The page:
Wednesday, 3 July 2013

The Praxis of War Gaming

Hey all

Dr Cox here with more rambling. But hopefully on a subject we all know.

I was having a discussion with a nameless individual about a list I was running, and he suggested that I 'drop X for Y, because X is better'.

Now this is a not uncommon statement, but actually is X going to be better, and it may be better but can you still utilise it, and that us where Praxis comes in!
some tank hunter teams i painted, absolutely no relevance to the post

Praxis is a concept of from Ancient Greece and is 'to which the end goal was action'. Not theory or production, but the truth of action. And I think this is something often overlooked by gamers.

A great example of this was my chaos demon army in 5th edition 40K, on paper it looked a joke, and frequently people would ask (and expect an easy) game. It was a strange mix of 'non optimised' units, but I think in one 12 month period it lost 4 games, sadly always around game 4 of a tournament.
More panthers I painted
But people could not understand how I managed to use it effectively, and the answer was that I used it a lot, I understood it, I could use what I knew to react to novel situations, and many others just did not understand their armies to the same degree; I remember a space wolf player I was annihilating going 'I just don't understand according to the Internet this is a good list!' And it was, if Ben had been using it, it would have been a tough game, but he didn't understand it.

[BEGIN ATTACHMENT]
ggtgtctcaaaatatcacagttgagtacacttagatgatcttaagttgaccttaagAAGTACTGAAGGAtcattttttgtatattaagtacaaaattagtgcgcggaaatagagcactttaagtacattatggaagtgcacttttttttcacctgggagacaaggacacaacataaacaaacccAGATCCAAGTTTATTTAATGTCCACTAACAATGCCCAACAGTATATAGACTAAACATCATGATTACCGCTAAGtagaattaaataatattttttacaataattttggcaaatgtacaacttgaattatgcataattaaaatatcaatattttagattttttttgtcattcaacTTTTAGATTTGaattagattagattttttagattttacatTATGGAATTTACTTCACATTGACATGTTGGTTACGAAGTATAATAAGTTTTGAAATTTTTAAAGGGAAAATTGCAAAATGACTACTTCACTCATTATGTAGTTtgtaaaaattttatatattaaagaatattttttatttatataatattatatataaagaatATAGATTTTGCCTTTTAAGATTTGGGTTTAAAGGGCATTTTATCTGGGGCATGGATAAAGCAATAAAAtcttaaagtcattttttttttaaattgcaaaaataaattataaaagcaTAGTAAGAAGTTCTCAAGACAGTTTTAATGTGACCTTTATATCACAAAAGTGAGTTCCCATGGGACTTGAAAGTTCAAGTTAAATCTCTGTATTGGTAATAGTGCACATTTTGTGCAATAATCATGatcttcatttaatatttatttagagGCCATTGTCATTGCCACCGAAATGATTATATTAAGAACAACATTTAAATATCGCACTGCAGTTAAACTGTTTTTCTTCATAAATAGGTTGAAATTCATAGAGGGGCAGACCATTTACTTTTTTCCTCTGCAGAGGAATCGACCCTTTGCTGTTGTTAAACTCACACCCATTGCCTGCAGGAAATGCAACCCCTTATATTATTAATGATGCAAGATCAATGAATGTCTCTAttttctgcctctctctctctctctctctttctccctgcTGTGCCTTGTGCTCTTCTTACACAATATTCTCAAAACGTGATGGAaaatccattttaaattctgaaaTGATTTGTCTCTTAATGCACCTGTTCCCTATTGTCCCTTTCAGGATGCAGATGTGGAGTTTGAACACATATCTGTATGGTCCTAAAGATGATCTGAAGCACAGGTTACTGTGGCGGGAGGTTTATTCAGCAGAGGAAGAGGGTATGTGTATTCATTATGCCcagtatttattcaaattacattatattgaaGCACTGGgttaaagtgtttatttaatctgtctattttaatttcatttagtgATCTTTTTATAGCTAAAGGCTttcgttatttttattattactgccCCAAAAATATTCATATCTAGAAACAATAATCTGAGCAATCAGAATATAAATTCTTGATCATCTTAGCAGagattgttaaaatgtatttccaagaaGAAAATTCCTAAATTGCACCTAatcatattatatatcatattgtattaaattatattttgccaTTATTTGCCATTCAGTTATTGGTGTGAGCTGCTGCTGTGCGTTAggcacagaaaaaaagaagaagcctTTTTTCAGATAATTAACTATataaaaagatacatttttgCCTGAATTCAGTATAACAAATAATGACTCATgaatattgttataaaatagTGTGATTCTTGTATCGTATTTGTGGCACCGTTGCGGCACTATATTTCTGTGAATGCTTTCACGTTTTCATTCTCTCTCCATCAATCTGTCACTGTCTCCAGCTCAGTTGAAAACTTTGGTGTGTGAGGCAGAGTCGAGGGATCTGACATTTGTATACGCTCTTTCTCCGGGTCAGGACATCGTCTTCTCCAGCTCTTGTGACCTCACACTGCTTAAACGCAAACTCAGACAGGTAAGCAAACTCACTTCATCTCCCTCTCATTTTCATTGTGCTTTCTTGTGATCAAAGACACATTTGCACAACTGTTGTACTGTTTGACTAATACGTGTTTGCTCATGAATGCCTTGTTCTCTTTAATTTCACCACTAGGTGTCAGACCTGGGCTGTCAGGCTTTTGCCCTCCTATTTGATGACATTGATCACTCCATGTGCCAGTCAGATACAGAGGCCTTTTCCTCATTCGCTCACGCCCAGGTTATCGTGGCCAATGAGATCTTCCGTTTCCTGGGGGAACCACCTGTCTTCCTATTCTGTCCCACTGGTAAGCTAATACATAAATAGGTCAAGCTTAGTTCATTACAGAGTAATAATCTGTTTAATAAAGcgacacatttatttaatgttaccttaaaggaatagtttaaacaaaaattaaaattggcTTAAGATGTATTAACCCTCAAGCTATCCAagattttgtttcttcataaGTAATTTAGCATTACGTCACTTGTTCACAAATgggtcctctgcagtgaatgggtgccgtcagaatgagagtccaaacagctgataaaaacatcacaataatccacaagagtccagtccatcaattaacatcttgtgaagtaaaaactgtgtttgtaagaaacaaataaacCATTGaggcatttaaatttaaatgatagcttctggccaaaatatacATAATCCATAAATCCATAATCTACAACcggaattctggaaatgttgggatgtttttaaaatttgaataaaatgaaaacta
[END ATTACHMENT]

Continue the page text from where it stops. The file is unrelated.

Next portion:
So where am I going with this? Well having done my experimental adventures with the schwerepanzerjager I'm now doing so with the volksgrenadiers, and I'm losing a fair bit, but that's not a problem. It's an army I'm unfamiliar with and I will screw up (I still forget storm trooper 98% of the time it feels) but by using it I can understand it and know how to use it. Turning the action of using it from rolling dice and pushing models into playing (and hopefully winning) a game.


  1. The Panthers are really impressive!

  2. Dr. Cox pretty much encapsulates where I derive a lot of my joy in wargaming in this post. Succeeding with a list that /bold/ I /bold/ like, and not that conventional wisdom recommends, is satisfying. Thanks for posting!

  3. Agree 100%. In many games, there are optimised / optimisable lists, but thorough familiarity with a force and it's capabilities is a powerful equalizer.


  4. Cheers for the comments guys, one of my great loves is seeing someone use an unusual list well, especially against a 'meta' good list.

    But you need to discover the way it works for yourself

  5. Interesting post, and very true, a good list in the hands of someone who doesn't really know how to use it , will fail...

    Experience with your chosen force is a must. After that, knowing what your enemy is capable of too, helps!

  6. There's also the psychological factor in your opponent thinking you have sub-par options chosen in your list. And the thing that not too many players use the not-so-hot lists means that quite few have encountered them either, so don't have ready set of tools against them. Thanks for the new word :)